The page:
The single-disc DVD is presented in widescreen enhanced for 16:9 TVs with English 5.1 Dolby Digital, French 5.1 Dolby Digital, Spanish 5.1 Dolby Digital and English Audio Description and English, French, Spanish and Portuguese subtitles.  The disc includes the theatrical version of the film in standard definition.

The Blu-ray releases available for purchase will be enabled with UltraViolet, a new way to collect, access and enjoy movies.  With UltraViolet, consumers can add movies to their digital collection in the cloud, and then stream or download them – reliably and securely – to a variety of devices.

Review: Kyotofu – Japan in NYC

So you want a light bite, some coffee or tea or sake, healthy food, atmosphere cozy and unpretentious, but sophisticated, even romantic? Search no further than Hell’s Kitchen for the Japanese dessert bar Kyotofu (705 Ninth Ave. bet. W. 47th & W. 48th Sts.). Originally from Kyoto and other Japanese locations, you can also find a spot in Seoul, South Korea, plus the products are sold at Dean & Deluca and served on eastbound ANA flights from the US. Opened in 2006 here, they’ve been New York Magazine’s cupcake champs since ’10. And it’s all based upon the humble soybean. You’d never know it by the universal raves they receive and the always-happily occupied seats in the bar and dining areas.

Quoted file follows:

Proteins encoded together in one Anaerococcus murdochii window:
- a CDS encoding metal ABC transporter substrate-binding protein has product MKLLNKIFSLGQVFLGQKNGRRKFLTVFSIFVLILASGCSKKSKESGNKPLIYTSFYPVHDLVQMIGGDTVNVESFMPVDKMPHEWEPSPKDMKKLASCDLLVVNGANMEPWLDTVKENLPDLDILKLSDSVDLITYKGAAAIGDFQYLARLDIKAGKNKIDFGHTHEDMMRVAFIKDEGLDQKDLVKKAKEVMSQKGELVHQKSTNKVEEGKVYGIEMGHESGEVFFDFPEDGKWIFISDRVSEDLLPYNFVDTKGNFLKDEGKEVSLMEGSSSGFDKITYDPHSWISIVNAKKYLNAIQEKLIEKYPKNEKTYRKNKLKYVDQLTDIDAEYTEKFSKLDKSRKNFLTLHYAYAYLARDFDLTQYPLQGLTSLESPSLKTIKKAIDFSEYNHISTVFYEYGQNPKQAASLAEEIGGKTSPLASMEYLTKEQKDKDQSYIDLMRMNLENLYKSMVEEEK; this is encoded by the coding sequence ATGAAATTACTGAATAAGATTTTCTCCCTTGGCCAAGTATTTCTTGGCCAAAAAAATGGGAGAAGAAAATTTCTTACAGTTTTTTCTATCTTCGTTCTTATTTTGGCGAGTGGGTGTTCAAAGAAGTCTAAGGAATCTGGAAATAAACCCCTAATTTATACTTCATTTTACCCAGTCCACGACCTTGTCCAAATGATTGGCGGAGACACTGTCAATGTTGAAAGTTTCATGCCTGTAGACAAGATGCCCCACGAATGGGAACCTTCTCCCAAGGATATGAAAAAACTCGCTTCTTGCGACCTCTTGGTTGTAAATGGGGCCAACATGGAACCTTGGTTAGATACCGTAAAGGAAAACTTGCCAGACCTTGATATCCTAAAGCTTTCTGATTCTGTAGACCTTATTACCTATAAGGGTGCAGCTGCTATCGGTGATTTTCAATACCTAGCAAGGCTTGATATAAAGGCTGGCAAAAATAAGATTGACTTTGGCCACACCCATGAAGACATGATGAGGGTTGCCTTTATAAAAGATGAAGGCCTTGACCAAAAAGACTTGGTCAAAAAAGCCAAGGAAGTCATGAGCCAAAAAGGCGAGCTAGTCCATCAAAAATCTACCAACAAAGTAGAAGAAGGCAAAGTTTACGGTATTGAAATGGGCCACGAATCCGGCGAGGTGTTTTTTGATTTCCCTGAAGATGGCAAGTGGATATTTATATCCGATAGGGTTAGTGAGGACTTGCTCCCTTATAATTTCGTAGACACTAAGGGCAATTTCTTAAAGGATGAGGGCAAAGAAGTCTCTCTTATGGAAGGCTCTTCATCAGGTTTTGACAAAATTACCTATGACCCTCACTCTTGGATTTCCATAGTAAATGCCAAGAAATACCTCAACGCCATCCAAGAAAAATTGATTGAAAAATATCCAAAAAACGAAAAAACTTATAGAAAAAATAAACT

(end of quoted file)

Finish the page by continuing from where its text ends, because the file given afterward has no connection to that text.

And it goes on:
The staff is mostly Japanese and totally knowledgeable about the authentic modern Japanese fusion menu (on my four dinner, sake, and dessert visits with a single gentleman friend on various weeknights), and the crowd is mixed but heavily Asian. This is the real deal, not an otaku novelty hang-out— beautiful, modern, clean-white décor, soft indirect lighting, fresh, like all the food and drink they serve. My in-house dinner favorites include the cha soba noodles or the curry rice (kurobuta sausage added) and warm sweet potato cake for dessert. My go-to sake there is the Ginjo Dewazakura “Oka” Yamagata with its light and delicate taste and aroma of cherry blossoms. (starters: $7-$12, sides: $4-$6, “comfort mains”: $10-$16, prix fixe sampler of starter + bento: $24, desserts: $8-$12, prix fixe sampler for 2 of 3-course dessert chef’s selection: $28).